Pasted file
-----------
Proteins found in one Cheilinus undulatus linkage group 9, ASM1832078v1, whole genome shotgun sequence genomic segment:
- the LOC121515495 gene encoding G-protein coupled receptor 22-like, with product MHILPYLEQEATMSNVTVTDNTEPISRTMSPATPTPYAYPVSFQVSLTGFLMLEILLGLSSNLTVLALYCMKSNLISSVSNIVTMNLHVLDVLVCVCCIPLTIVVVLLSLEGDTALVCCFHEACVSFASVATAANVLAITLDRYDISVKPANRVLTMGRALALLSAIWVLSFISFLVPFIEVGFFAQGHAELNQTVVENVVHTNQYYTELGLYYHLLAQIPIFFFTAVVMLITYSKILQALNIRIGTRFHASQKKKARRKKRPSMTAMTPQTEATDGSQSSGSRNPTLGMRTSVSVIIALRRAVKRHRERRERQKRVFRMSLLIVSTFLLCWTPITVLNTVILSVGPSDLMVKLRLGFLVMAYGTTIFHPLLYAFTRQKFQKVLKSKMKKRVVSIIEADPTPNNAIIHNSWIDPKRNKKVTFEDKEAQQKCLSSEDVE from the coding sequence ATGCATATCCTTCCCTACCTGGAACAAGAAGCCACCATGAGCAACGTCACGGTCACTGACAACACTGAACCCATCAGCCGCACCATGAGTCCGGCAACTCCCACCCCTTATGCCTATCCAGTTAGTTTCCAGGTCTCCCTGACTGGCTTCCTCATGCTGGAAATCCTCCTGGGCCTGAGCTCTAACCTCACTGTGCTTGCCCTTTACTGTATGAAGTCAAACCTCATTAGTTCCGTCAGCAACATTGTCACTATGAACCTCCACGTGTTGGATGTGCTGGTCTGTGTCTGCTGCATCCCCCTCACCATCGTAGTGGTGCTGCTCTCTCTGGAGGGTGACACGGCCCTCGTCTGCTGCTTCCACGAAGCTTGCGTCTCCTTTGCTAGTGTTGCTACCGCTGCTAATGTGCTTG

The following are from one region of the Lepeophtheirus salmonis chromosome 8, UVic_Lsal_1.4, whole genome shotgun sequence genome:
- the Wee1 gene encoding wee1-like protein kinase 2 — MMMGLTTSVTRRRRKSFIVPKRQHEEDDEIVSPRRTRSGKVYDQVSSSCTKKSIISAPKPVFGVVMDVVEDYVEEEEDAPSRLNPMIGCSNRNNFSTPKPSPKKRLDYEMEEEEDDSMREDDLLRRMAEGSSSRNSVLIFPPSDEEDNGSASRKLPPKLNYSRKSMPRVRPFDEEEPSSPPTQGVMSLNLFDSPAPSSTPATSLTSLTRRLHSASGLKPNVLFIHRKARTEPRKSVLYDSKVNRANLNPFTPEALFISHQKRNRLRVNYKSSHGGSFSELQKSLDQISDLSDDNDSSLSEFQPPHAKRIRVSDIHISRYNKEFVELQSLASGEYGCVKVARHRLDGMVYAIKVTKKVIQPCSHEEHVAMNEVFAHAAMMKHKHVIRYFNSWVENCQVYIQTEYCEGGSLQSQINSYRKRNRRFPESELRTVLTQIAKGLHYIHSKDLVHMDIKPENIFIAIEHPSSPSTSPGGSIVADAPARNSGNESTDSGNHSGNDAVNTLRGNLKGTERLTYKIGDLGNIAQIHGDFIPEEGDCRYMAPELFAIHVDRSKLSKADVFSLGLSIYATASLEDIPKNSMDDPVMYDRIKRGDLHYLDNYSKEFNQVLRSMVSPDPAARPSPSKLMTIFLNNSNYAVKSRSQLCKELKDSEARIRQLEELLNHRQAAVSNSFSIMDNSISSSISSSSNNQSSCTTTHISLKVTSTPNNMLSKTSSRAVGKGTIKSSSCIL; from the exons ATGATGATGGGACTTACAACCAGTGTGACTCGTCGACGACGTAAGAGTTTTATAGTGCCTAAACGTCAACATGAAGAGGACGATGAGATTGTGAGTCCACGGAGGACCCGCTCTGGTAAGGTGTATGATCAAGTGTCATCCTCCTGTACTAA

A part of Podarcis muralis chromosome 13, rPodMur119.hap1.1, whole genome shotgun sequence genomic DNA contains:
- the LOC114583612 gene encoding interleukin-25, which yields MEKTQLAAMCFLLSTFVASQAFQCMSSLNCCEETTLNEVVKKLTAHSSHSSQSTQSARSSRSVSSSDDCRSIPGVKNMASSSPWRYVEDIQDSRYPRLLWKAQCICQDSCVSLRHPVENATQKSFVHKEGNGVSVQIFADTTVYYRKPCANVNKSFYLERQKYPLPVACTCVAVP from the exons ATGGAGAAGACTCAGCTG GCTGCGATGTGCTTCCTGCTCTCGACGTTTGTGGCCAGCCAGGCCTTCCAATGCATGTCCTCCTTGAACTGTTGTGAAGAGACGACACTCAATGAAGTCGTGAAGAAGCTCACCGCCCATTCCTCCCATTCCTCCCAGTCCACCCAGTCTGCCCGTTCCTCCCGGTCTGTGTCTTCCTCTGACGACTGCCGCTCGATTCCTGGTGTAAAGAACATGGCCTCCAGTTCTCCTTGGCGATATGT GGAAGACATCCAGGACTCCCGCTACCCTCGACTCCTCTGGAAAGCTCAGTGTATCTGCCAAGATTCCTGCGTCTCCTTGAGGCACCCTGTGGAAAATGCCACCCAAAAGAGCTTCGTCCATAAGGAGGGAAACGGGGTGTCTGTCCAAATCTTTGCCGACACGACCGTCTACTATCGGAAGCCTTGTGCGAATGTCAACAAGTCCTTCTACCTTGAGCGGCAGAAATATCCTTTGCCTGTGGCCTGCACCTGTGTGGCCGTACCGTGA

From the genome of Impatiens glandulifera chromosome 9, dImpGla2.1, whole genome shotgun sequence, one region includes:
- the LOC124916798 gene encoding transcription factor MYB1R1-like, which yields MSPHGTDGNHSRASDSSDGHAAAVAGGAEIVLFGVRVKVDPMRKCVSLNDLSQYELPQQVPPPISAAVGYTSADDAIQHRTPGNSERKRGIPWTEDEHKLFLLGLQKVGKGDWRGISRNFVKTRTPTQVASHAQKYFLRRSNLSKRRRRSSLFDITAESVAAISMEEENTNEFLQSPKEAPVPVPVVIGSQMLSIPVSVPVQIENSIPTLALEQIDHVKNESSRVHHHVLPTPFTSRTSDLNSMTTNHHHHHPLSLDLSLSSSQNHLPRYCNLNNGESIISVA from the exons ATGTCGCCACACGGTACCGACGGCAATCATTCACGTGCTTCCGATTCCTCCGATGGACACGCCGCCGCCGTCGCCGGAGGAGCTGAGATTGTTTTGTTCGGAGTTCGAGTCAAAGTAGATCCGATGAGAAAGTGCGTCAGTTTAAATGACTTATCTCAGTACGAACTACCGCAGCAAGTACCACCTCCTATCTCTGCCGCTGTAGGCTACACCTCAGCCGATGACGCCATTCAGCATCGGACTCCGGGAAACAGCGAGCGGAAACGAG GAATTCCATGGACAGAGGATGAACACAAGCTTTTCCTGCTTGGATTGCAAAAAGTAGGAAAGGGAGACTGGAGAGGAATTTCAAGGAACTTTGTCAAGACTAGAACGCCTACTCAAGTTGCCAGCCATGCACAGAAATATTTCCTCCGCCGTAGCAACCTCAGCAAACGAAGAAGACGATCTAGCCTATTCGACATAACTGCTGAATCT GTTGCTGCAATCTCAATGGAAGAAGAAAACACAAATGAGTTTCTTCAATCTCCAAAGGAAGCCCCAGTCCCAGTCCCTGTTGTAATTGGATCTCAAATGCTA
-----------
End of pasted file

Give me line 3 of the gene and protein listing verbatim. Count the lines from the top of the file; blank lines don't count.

The following are from one region of the Lepeophtheirus salmonis chromosome 8, UVic_Lsal_1.4, whole genome shotgun sequence genome: